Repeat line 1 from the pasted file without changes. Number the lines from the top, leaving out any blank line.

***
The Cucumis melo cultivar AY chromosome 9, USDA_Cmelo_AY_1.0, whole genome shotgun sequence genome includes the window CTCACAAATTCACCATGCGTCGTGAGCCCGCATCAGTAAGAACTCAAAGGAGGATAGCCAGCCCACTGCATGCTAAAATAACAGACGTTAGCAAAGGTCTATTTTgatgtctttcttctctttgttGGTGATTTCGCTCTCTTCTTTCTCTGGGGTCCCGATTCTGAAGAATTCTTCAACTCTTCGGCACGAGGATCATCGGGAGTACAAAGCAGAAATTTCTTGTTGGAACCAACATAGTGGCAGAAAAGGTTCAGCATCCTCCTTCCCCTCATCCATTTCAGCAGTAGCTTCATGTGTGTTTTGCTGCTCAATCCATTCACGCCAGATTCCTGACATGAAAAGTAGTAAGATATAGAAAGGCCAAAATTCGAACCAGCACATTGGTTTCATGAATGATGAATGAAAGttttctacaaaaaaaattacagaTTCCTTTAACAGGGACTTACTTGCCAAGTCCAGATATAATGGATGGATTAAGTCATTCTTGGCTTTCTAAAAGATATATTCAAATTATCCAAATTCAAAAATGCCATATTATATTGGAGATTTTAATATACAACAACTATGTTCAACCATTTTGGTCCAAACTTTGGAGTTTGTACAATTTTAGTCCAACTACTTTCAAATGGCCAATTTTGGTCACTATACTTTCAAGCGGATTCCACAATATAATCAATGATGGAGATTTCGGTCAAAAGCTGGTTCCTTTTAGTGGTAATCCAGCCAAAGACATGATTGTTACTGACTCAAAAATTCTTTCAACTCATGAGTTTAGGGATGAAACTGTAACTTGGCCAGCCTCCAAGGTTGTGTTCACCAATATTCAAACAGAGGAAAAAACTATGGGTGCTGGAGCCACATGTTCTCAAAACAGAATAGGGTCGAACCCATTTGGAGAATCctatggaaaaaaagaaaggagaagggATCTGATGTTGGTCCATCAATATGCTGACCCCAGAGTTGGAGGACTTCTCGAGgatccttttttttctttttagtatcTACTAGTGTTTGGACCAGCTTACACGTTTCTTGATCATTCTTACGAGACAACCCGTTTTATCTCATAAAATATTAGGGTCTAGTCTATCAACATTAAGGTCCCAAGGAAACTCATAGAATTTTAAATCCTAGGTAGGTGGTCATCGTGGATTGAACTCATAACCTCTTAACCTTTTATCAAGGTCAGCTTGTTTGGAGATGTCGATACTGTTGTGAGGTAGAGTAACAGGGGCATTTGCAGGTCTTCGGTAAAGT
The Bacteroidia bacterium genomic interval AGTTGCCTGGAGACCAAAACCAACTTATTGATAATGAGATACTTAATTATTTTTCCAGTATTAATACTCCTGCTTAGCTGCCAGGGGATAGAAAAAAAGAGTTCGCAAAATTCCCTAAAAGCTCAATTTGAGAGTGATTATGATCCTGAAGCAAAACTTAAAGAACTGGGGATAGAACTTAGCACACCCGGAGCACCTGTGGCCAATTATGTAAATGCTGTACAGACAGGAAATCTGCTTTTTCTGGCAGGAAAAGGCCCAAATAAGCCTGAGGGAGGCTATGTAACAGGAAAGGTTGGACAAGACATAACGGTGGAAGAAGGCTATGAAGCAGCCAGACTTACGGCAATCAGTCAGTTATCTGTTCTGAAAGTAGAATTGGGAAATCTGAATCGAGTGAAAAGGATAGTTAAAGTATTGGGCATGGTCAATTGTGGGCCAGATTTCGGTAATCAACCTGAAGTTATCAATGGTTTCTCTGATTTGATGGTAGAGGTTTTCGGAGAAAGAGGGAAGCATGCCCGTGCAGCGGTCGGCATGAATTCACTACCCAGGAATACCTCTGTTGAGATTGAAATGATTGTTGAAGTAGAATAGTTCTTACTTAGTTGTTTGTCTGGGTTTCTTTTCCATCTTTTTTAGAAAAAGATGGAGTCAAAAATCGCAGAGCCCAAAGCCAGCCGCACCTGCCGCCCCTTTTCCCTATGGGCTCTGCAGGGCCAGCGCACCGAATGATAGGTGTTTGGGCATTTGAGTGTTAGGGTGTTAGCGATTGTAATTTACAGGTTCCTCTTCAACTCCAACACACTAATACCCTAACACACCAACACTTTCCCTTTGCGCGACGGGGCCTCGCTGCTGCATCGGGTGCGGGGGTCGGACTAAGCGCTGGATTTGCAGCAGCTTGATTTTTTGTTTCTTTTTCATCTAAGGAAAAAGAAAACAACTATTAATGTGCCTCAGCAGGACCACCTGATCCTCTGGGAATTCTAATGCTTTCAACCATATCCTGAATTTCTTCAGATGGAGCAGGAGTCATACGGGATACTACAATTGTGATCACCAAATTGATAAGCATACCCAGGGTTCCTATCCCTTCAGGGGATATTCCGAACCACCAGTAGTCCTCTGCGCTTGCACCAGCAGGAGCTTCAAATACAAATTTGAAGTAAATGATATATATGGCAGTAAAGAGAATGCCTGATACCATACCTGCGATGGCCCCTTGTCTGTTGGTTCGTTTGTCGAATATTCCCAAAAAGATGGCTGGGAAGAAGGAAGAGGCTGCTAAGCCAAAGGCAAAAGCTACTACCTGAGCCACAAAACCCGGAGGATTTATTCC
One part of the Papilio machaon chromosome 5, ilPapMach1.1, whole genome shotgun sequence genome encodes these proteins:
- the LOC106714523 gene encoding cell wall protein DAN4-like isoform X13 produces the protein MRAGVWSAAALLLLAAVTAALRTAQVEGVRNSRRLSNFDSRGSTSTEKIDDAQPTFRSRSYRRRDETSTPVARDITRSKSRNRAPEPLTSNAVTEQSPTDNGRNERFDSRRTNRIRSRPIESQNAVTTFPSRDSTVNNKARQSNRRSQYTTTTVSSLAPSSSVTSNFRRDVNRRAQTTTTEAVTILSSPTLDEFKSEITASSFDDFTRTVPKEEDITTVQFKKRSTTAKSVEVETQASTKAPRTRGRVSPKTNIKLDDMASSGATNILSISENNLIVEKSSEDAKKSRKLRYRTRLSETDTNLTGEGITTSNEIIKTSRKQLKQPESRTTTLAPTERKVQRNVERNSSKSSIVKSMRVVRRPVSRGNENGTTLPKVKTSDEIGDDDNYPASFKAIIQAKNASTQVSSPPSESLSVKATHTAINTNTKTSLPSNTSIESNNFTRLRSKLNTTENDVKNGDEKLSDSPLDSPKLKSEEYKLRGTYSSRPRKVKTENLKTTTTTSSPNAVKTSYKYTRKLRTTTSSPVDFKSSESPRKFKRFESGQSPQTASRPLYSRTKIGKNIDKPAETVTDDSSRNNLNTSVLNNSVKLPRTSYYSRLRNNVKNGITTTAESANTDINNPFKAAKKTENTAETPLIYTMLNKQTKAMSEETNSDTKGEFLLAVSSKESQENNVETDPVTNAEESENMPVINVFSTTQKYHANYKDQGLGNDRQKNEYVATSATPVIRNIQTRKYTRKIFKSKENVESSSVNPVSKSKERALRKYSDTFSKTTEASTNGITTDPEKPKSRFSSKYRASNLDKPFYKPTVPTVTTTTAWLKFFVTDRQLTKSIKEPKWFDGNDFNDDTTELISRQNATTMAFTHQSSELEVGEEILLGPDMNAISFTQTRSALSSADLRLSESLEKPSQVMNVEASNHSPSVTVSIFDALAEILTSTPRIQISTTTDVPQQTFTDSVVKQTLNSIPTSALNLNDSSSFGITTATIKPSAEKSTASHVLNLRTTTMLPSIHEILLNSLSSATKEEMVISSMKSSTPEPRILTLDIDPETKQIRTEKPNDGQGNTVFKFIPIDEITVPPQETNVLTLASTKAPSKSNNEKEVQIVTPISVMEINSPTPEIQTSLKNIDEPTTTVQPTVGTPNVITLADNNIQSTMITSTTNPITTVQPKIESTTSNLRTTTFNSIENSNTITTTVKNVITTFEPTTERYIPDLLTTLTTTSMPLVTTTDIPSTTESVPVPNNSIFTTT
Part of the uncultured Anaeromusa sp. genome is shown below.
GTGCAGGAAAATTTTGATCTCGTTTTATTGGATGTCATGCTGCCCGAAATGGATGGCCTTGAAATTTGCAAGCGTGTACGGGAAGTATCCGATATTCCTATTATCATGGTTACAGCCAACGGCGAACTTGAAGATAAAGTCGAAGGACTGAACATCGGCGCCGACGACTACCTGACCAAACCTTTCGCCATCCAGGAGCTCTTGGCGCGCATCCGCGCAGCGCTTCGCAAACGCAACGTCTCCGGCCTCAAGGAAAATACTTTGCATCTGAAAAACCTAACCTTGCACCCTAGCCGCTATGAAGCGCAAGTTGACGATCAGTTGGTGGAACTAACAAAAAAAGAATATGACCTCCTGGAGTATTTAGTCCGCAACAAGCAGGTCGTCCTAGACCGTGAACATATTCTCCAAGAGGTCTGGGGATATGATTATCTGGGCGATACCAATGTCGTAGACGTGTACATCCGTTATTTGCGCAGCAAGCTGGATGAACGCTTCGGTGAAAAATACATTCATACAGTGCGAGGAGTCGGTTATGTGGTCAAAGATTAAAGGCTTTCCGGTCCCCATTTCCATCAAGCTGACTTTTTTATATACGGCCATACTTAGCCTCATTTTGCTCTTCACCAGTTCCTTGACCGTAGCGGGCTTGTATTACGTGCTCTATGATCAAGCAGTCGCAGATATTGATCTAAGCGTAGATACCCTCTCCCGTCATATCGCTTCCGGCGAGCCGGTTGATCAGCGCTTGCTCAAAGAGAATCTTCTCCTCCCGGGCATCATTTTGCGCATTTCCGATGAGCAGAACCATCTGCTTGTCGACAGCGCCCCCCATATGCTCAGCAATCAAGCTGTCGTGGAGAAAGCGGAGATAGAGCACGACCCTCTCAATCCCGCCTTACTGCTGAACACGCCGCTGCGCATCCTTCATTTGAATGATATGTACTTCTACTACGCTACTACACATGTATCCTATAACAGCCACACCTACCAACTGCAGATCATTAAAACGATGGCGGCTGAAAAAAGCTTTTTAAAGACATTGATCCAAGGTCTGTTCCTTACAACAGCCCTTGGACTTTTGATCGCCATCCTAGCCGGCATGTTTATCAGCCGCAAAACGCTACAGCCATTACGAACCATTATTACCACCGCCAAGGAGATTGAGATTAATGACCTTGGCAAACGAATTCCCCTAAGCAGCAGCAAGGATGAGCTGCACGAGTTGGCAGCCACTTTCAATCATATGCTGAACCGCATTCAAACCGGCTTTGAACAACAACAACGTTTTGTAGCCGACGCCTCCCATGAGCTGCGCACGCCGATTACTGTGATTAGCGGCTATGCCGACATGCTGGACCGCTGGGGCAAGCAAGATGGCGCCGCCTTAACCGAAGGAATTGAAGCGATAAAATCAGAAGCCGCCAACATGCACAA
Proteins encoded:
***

The Cucumis melo cultivar AY chromosome 9, USDA_Cmelo_AY_1.0, whole genome shotgun sequence genome includes the window CTCACAAATTCACCATGCGTCGTGAGCCCGCATCAGTAAGAACTCAAAGGAGGATAGCCAGCCCACTGCATGCTAAAATAACAGACGTTAGCAAAGGTCTATTTTgatgtctttcttctctttgttGGTGATTTCGCTCTCTTCTTTCTCTGGGGTCCCGATTCTGAAGAATTCTTCAACTCTTCGGCACGAGGATCATCGGGAGTACAAAGCAGAAATTTCTTGTTGGAACCAACATAGTGGCAGAAAAGGTTCAGCATCCTCCTTCCCCTCATCCATTTCAGCAGTAGCTTCATGTGTGTTTTGCTGCTCAATCCATTCACGCCAGATTCCTGACATGAAAAGTAGTAAGATATAGAAAGGCCAAAATTCGAACCAGCACATTGGTTTCATGAATGATGAATGAAAGttttctacaaaaaaaattacagaTTCCTTTAACAGGGACTTACTTGCCAAGTCCAGATATAATGGATGGATTAAGTCATTCTTGGCTTTCTAAAAGATATATTCAAATTATCCAAATTCAAAAATGCCATATTATATTGGAGATTTTAATATACAACAACTATGTTCAACCATTTTGGTCCAAACTTTGGAGTTTGTACAATTTTAGTCCAACTACTTTCAAATGGCCAATTTTGGTCACTATACTTTCAAGCGGATTCCACAATATAATCAATGATGGAGATTTCGGTCAAAAGCTGGTTCCTTTTAGTGGTAATCCAGCCAAAGACATGATTGTTACTGACTCAAAAATTCTTTCAACTCATGAGTTTAGGGATGAAACTGTAACTTGGCCAGCCTCCAAGGTTGTGTTCACCAATATTCAAACAGAGGAAAAAACTATGGGTGCTGGAGCCACATGTTCTCAAAACAGAATAGGGTCGAACCCATTTGGAGAATCctatggaaaaaaagaaaggagaagggATCTGATGTTGGTCCATCAATATGCTGACCCCAGAGTTGGAGGACTTCTCGAGgatccttttttttctttttagtatcTACTAGTGTTTGGACCAGCTTACACGTTTCTTGATCATTCTTACGAGACAACCCGTTTTATCTCATAAAATATTAGGGTCTAGTCTATCAACATTAAGGTCCCAAGGAAACTCATAGAATTTTAAATCCTAGGTAGGTGGTCATCGTGGATTGAACTCATAACCTCTTAACCTTTTATCAAGGTCAGCTTGTTTGGAGATGTCGATACTGTTGTGAGGTAGAGTAACAGGGGCATTTGCAGGTCTTCGGTAAAGT